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Chapel of Silence

Designed as an urban hideaway, a space for reflection and silence, this wooden chapel delivers exactly as promised.

Once visitors pass through the raw concrete foyer and auxiliary spaces into the wonderfully crafted wooden chapel the sounds of the city are immediately silenced and timber enters the forefront of the mind.

Located in the centre of Helsinki, near the major Kamppi shopping mall, this 352m2 complex features an 11.5m high chapel space, clad and finished entirely in wood. This space for reflection and silence delivers on promises through its innovative and well-executed use of varying wood species.

Natural light flows into the chapel through a large wall-hugging skylight and the bustle of Helsinki is excluded via excellent soundproofing.

Designed by K2S Architects, a local practice, and completed in 2012 for inclusion as part of World Design Capital Helsinki of the same year, the chapel remains open as a secular place of silence.

Featuring CNC cut glulam members and a significant use of wood of varying species and functions, this chapel has quickly become a landmark of Helsinki and its country’s love of wood construction.

Architect: K2S Architects

Engineer: Insinööritoimisto Vahanen Oy Matti Kivinen, Ulla Harju

Builder: Pakrak Oy


The primary structural elements are CNC-cut glulam pieces. These ‘C’ shape members separate and support both the interior skin and exterior cladding. Held from above by 2 deep glulam members spanning the entire length and width of the chapel, 10 secondary beams radiate from the primary members out to the ‘C’ columns. Sitting on shallow concrete footings, the ‘C’ columns are fully shielded by the wooden skins.

Roof beams are visible from inside the chapel at the ceiling recess juncture and clad in additional timber sheets to hide intersections.

The bulging asymmetrical shape of the chapel requires that all elements and junctions are unique. This problem was easily tackled through 3D modelling and the use of CNC aided construction techniques.

The roof, with its surrounding glass skylight, is supported from the primary beams with smaller timber members, simultaneously carrying the hanging ceiling and adjoining structural members.

The main volume of the complex is marked by the chapel itself. This unique bowl shaped form, rising 11m above the square is covered almost entirely in horizontal finger-jointed spruce pieces. These staggered bent members, of varying lengths (usually 1-5 metres) are fastened with screws and fixed three pieces (per horizontal strip) deep. 45mm in height, the 3 layers measure around 35mm in depth, with a 5mm shadow gap between each level of spruce. Each horizontal cladding piece was bent to unique radiuses to fit the cures of the building.

This exterior cladding is treated with a “pigmented transparent nanotech wax”. This has meant that over the life of the building the coloration of the wood has not faded, and is not expected to require aesthetic maintenance for another few years.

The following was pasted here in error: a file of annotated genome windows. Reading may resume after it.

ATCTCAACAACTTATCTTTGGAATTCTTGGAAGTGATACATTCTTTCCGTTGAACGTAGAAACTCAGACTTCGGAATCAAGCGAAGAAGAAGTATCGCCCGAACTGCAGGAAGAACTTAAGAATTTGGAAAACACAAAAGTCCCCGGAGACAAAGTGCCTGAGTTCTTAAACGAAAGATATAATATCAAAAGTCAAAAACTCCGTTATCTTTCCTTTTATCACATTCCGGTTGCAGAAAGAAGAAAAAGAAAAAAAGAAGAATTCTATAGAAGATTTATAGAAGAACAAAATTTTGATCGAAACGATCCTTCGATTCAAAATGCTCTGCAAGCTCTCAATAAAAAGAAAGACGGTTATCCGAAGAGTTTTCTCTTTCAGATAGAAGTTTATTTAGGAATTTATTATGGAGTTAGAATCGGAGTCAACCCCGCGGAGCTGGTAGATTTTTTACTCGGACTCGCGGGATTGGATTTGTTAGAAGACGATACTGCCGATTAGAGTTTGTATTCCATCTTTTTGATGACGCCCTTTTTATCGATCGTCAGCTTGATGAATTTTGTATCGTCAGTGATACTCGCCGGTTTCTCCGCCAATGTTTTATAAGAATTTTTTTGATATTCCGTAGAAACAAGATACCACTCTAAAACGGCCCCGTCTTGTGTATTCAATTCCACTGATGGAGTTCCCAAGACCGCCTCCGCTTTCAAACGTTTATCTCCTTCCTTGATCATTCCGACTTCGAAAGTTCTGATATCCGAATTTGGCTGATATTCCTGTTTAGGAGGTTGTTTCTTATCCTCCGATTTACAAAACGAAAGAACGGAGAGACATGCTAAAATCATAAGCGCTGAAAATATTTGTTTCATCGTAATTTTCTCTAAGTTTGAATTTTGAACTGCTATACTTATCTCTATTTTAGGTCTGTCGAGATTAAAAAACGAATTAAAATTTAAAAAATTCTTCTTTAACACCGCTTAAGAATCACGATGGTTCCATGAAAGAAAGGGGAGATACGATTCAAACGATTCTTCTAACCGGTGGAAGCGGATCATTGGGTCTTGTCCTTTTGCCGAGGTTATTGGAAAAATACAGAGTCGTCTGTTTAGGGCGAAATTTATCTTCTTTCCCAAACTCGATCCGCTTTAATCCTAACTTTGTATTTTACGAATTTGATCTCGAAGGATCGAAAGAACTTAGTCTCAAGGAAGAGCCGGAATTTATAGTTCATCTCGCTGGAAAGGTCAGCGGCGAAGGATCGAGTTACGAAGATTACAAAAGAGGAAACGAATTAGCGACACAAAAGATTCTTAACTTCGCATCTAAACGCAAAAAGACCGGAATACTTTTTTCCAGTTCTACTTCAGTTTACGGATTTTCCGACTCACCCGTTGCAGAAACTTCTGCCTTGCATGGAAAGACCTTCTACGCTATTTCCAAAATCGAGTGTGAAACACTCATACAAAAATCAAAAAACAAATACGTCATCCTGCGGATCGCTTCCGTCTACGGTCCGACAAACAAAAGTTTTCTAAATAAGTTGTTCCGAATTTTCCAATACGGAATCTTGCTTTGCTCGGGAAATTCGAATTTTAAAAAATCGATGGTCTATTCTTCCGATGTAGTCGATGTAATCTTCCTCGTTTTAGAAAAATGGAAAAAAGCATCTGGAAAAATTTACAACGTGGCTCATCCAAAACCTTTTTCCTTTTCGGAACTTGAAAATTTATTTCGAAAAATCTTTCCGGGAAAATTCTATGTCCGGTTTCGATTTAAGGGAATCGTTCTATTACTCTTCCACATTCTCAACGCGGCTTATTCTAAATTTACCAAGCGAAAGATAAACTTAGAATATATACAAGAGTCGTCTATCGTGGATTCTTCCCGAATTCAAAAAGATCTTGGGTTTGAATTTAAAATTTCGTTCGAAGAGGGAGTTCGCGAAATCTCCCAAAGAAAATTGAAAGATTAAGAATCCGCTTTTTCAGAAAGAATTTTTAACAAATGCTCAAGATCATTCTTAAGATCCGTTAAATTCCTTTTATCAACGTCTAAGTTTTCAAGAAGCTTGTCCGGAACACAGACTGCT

The use of wood in this façade, with its gentle curves, creates a striking statement for visitors and passing pedestrians. The monolithic form is deconstructed upon closer inspection to its individual elements.

The detailed craftsmanship of the wooden façade is complimentary to the overall formal gesture of the chapel’s main feature.

The chapel is intended as a hideaway from the bustle of downtown Helsinki. The inner walls of thick oiled alder planks, hand-sanded to form a smooth, continuous surface maintain this sacral characteristic. Consisting of 120mm x 45mm thick pieces, the internal wall surface is free from visible joints.

Hidden behind these alder planks are layers of sound proofing. This necessary component to the ‘Chapel of Silence’ enhances its capacity as an urban hideaway and place for reflection.

Uninterrupted, indirect light drapes down the interior wooden surface via a skylight at ceiling level. This light flows in brightly, gradually yielding as it reaches floor level. Being the only source of light for the entire chapel space during the day, the skylight and exposed structural beams are a major characteristic of the interior space.

The podium and main furniture in the space are made from solid wood pieces of Finnish Ash. Additionally, the majority of the fittings and fixtures are also made from solid wood. The benches are comprised entirely from knotless Ash. The main exit door of the chapel space features a large recessed wood handle.

The dark polished concrete floor puts focus on the surrounding wooden walls and its varying textural characteristics.

Timbers used in this case study:

Structure

Framing: 

CNC cut Glulam

Poles Beams: 

CNC cut Glulam

Exterior

External Cladding: 

Finnish Spruce

Interior

Flooring: 

Polished Concrete

Internal Paneling: 

Finnish Oiled Alder

Doors: 

Solid Ash

Joinery Cabinetry: 

Interior benches - solid Ash

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